As you know I am keen to get shipping container housing off the ground in the Philippines and there is only one word I can describe as causing a problem “greed”. Many of the containers here have actually got dates on them from the 1970s yet locally they are still asking the price nearer that of one just manufactured. If you take into account I had already agreed prices locally to then find that they realised what we were doing here they suddenly jumped in price by 60% without any reason except to extort extra money. Its hindered the development at the same time it has also thrown up opportunity as constructing modular sections instead of a full container will work out cheaper but also means the side walls can be adapted to exactly what is needed rather than having to work round the container walls.
What am I talking about? well if you take a traditional container the wall steel isn’t the most pleasing to the eye as well as heavy. The main doors aren’t needed in many containers yet they are the most expensive section. So if you imagine drawing a rectangle with a pencil and the lines are the exterior frame that is the module I am looking to start with. Instead of cutting and patching it will be brand new units specifically built for the task of modular homes. The way I see it is that people are wanting P140,000 for a 40ft container that was originally used in the mid 80s needing some repairs as well as cutting, insulating and developing into a home. A blank canvas module makes it a lot easier as the walling for example can be slotted in pre constructed with steel exterior, foam insulation and an interior wall in each section dropping them in one by one. Its all new and also more mobile due the weight reduction in parts needed. Won’t be stackable to the same heights as original containers due to the design. Only two modules high but for most tasks and the beach huts this is perfect. In fact a two layer beach hut with the bedroom on the top floor would make a nice addition.
At first it may not seem relevant to a shipping container home but then when you start to see the design uses, size, shapes and overall use of space they do fit into container homes as either something that can be done with shipping container homes or for getting some ideas. At the same time modular floating homes also bring up some new questions such as why aren’t more people doing this. Here in the Philippines there are plenty of locations these types of homes would be safe from tidal damage or bad weather but also may be a cheap solution to some of the housing issues in the Philippines or even space for those yachting enthusiasts looking for a weekend getaway with friends or somewhere to return to in the evenings.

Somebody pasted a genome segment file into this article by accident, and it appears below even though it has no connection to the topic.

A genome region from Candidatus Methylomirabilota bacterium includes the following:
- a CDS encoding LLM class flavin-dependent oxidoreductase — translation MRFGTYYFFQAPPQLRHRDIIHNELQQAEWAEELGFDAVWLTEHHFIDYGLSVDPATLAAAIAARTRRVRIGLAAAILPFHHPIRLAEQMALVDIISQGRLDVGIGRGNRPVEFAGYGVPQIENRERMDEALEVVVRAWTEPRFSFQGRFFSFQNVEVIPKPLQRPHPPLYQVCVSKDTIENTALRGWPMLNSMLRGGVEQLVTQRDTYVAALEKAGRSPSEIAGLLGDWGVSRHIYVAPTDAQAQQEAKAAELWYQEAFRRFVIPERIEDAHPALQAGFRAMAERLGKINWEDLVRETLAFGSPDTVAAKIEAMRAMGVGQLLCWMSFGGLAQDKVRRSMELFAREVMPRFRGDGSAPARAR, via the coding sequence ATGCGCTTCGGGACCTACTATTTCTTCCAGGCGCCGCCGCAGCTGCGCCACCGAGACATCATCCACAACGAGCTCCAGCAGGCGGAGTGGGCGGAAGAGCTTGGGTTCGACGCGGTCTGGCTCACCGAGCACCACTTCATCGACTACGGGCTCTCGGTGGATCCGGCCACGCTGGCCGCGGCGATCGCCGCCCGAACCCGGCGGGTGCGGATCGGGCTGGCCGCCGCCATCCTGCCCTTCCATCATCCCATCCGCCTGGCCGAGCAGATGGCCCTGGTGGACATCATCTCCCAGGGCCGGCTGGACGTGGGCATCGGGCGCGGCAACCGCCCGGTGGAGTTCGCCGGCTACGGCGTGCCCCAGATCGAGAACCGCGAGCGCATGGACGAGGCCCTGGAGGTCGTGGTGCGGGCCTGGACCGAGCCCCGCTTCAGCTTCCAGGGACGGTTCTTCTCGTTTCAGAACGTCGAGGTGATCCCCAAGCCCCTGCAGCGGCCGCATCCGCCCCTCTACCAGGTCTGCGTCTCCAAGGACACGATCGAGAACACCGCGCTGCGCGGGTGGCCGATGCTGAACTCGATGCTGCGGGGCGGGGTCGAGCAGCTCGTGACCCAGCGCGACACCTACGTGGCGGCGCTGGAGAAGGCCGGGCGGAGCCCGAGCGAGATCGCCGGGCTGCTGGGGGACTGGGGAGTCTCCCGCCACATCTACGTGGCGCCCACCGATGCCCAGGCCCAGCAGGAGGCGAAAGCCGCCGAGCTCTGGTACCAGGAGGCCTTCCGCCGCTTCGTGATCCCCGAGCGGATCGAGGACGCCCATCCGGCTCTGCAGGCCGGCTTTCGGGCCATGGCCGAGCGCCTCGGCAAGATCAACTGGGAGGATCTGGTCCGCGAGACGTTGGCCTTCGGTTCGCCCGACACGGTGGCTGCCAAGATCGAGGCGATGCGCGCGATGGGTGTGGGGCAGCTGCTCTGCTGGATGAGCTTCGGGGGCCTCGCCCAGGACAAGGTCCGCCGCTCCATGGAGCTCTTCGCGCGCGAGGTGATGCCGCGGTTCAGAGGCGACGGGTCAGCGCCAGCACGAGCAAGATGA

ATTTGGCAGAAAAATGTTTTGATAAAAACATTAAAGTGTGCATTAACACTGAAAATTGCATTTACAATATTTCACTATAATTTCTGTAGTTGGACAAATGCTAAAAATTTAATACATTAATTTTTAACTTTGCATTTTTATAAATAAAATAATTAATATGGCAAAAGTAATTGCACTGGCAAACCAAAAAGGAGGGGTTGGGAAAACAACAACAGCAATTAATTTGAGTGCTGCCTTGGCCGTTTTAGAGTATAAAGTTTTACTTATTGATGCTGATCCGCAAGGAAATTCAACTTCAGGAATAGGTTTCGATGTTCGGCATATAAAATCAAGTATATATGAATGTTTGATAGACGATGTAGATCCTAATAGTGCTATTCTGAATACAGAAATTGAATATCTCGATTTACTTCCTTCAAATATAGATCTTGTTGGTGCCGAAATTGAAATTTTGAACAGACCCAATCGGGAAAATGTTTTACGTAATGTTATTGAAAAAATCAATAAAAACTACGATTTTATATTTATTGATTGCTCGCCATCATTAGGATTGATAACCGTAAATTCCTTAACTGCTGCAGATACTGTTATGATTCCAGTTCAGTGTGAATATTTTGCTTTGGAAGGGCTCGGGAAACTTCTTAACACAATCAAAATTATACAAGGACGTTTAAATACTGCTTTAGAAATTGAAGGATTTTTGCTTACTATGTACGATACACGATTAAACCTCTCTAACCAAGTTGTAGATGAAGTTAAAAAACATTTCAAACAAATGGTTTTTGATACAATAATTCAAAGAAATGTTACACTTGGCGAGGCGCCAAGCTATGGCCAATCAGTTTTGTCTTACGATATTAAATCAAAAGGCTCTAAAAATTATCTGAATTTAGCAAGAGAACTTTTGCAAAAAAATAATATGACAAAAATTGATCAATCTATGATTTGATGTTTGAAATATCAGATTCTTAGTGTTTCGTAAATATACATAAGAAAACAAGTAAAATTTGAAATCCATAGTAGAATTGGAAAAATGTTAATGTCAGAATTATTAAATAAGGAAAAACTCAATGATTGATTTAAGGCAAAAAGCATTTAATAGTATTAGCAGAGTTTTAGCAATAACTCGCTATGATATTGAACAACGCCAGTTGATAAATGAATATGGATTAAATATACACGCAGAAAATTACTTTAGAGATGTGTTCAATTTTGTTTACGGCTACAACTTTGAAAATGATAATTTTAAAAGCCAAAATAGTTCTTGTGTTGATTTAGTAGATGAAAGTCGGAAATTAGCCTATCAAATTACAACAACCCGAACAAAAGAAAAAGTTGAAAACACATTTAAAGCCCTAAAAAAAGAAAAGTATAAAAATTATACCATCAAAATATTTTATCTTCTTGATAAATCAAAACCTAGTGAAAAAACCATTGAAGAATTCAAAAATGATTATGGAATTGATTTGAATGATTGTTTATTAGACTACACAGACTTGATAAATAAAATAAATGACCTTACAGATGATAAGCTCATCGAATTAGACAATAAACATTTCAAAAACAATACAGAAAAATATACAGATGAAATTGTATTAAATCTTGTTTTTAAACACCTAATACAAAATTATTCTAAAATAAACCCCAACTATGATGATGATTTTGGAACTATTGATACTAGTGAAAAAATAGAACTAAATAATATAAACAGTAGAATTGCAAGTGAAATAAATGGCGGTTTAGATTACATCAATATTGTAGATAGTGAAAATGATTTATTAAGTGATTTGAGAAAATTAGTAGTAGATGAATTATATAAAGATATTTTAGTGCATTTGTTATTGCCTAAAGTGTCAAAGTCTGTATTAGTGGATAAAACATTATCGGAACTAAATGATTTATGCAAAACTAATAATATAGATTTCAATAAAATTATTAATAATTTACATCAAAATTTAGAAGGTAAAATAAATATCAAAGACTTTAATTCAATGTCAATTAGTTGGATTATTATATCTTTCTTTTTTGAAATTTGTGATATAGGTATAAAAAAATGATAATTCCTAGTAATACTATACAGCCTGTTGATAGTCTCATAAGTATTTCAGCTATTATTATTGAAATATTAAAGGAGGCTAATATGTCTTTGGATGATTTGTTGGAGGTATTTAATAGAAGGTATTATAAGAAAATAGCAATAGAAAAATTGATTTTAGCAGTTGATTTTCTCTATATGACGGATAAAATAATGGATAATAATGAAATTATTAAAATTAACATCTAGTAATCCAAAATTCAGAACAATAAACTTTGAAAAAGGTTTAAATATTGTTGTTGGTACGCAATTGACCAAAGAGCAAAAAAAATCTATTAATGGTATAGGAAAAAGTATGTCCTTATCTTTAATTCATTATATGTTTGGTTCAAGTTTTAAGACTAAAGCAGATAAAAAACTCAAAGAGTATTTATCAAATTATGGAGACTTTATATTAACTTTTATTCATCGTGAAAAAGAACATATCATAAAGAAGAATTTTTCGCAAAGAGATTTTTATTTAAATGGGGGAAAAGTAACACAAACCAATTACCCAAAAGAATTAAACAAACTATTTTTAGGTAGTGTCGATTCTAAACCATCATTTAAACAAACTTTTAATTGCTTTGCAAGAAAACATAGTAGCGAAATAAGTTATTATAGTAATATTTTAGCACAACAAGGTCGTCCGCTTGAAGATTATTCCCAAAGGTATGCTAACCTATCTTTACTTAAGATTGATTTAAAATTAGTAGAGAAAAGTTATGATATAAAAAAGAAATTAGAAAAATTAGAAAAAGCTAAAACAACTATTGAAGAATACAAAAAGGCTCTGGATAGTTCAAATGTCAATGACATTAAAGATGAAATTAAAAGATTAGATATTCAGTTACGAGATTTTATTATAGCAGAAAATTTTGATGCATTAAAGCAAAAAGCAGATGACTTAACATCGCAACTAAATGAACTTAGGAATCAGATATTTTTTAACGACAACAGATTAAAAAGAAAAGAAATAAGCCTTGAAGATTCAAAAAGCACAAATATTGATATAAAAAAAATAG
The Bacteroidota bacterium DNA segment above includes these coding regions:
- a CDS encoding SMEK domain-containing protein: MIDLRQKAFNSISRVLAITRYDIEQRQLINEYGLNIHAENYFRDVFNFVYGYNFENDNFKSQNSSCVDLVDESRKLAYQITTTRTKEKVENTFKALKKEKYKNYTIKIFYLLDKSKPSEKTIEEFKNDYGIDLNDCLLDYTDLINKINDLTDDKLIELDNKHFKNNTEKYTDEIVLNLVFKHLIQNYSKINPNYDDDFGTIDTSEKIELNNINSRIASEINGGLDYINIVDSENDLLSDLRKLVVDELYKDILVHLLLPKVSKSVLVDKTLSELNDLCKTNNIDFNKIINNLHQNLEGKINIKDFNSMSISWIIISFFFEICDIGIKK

Or for waterways that aren’t prone to heavy flooding or rapid waters they could also make an ideal stop off floating hotel for boat tours or a bit more of a unique experience. The natural cooling of the water will help keep these buildings at an ambient temperature although the power connections could initially be an issue to get to the homes at first unless solar/wind is used.
Back in the UK its good to see the 6hrs construction going in, I came from the construction trade and spent years in modular as well as exhibition carpentry. The fact a house can be located within 6 hours shows how good modular construction as well as shipping container homes can be if done on a mass production. Dropping houses in one after the other. This home had its interior finished that day and part of the following, at the same time having several teams dropping these types of modular homes you could literally be looking at a completed house every 2 days after released from factory making it a quick turnaround to live in.
I am finding more and more people are thinking on the same path as me with shipping containers yet the designs are more varied as time goes on.. why?
In reality we are all experimenting and it means that we spend a lot of time looking at other finished projects which does mean as time has gone on our own projects improve even if a single thing hasn’t been done outside our heads.
So are shipping containers good to build with? in all honesty i can’t think of a better start module especially if you get it cheap. I have worked with modular homes previously and its one thing they don’t come with is a cheap price tag. Shipping containers allow the person with the most basic of skills to evolve and construct their own home. Many of the other projects I have worked on in my lifetime it would be impossible purely because of the amount of information you need to understand from an architects perspective and engineers never mind the hands on side.
Shipping containers are great to build a home with because you can physically do most of it yourself. They are a contained box which means even if it takes you a long time it doesn’t matter you can’t throw anything at it worse than the sea’s and oceans which means you can develop your skill level as you go and on top of that they are easy to join together and construct from in basic form. If your looking for a blank canvas for a home a shipping container suits that need perfectly.